When I coach skiing, there are "progressions" I follow. These progressions are small activities that my students do to develop skills that help them reach their goal. What progressions do you use to help your colleagues develop more technology integration skills? Here is an example:
Preparing students to use the Internet for a project(some steps may not be used or rearranged and colleague can stop the progression at any time):
What would you add/remove from this progression?
Where would you extend this progression to reach a different goal?
What progression do you use to teach skills?
i think your noted progression (above) and suggestions are great... for me, when trying to encourage less technology reluctant teachers, students or individuals, i, usually, tell them about how specific technology can help or improve something they're trying to do. i then, show them or demonstrate (whether it's showing a colleague how to use her district provided website to bookmark sites for her students to make the computer lab an easier place to visit for her first graders---showing my mom how to text or her and my sister how to use my mom's new iphone as an internet hotspot, so wireless can be accessible at my parents' work, a life altering event---or convincing one of my first graders that they won't, actually, break the computer by using it... ) how the specific tool (e.g., machine, website, web2.0 tool, app, or feature, etc.) can improve or help what they are trying to accomplish. then, i help them set-up whatever it is that needs to be done to help them move along in this area. i continue to check in on them to ensure everything's working (and also learn--myself--from what they're learning)... and, then, i continue to demonstrate and explain some more and show more...and, of course, i continue to learn more...and share and show more.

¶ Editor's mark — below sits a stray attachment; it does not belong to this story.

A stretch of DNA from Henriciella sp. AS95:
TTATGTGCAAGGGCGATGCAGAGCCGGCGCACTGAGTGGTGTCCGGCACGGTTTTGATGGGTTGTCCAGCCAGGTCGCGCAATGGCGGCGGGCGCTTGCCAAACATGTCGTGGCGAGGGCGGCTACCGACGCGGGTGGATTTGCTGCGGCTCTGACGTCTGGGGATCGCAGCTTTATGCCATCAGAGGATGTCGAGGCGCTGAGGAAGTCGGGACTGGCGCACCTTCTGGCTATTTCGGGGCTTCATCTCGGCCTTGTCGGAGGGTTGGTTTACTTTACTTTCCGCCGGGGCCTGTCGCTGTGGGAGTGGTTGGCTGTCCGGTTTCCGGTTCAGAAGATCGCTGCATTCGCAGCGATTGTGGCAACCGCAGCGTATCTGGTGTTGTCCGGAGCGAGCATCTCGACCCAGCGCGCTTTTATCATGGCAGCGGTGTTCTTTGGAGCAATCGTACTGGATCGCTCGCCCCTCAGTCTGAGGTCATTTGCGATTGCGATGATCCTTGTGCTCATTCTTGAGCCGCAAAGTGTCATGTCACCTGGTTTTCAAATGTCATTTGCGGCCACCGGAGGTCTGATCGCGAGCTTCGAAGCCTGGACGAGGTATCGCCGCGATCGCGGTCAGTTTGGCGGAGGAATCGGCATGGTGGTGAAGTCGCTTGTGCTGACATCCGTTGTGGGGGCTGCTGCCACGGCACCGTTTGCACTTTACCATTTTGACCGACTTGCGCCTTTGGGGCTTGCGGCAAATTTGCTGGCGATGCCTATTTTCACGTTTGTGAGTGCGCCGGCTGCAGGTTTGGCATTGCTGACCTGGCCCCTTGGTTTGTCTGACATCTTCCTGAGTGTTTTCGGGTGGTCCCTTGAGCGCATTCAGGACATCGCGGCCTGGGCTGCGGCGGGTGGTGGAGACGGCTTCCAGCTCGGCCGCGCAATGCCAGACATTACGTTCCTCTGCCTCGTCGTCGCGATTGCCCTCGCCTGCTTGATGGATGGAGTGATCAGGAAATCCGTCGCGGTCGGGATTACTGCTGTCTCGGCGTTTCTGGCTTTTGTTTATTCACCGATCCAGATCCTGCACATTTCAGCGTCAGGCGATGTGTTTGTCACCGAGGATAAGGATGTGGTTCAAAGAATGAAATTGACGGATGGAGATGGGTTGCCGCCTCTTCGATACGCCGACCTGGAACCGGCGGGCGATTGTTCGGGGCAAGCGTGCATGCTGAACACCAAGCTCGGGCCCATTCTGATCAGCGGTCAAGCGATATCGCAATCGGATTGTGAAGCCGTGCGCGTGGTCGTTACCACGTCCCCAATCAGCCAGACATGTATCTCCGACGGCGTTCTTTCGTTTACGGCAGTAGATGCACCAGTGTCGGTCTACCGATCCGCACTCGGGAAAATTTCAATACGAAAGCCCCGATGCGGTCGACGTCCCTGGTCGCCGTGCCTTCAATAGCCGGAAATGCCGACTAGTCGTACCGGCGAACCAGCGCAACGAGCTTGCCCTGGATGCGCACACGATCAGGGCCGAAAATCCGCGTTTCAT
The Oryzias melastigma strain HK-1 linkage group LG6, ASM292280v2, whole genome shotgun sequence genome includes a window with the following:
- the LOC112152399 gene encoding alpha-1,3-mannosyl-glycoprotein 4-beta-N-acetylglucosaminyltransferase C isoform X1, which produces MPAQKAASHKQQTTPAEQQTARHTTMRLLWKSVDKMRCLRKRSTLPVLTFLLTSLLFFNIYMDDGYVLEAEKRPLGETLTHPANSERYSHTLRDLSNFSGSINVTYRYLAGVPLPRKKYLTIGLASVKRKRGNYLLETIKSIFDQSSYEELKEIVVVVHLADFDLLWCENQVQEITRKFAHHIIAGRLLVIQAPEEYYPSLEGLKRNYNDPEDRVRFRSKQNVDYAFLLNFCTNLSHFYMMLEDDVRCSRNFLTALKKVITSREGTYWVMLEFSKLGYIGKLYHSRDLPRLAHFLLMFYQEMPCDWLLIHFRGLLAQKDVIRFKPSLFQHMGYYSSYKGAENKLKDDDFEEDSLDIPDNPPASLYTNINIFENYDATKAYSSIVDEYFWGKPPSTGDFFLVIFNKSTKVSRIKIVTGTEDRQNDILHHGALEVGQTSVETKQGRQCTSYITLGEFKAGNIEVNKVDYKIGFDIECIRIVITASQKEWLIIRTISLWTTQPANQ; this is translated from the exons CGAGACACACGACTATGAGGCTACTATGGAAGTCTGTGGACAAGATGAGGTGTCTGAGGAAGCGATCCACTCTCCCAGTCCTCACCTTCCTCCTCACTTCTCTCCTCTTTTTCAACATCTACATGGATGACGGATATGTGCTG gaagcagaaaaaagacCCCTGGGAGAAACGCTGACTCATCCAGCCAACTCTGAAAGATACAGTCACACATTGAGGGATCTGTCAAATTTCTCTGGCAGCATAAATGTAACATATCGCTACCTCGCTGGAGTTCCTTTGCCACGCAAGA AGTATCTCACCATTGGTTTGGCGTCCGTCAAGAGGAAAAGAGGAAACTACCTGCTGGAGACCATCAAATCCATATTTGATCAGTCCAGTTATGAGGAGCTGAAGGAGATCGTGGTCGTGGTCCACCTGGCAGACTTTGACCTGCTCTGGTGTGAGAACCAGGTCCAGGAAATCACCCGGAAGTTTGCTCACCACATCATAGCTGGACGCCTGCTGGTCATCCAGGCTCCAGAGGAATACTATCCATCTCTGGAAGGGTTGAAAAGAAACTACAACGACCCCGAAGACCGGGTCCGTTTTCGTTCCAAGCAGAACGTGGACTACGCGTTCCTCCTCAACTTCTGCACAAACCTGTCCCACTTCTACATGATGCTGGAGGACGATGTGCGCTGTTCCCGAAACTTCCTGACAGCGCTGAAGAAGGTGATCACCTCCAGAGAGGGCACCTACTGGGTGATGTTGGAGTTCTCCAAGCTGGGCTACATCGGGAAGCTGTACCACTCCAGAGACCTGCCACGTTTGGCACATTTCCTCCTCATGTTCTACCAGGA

The way you help your colleagues is an important addition to the "dry" list of applications I have listed. You are right on target when you keep the human interaction up front when dealing with technology, especially with those uncomfortable with the digital world.
I will be posting monthly, and I will refer to your humanistic approach. We should not forget it when dealing with tech!
I do like your list but I would add one step! One of the most important things I do when teaching in the library is....the students must take a "I will not use Google" oath when working on assignments. Even though you might provide a hotlist of sites or pathfinder of sorts...it doesn't matter because they will all go to Google. I know they all know about it (and their teachers too) and howto use it but as a life long learner you must be able to harness information without using Google. The kids love taking the oath and do give me a little grief but they do either stick with my hotlist or use other student friendly search tools.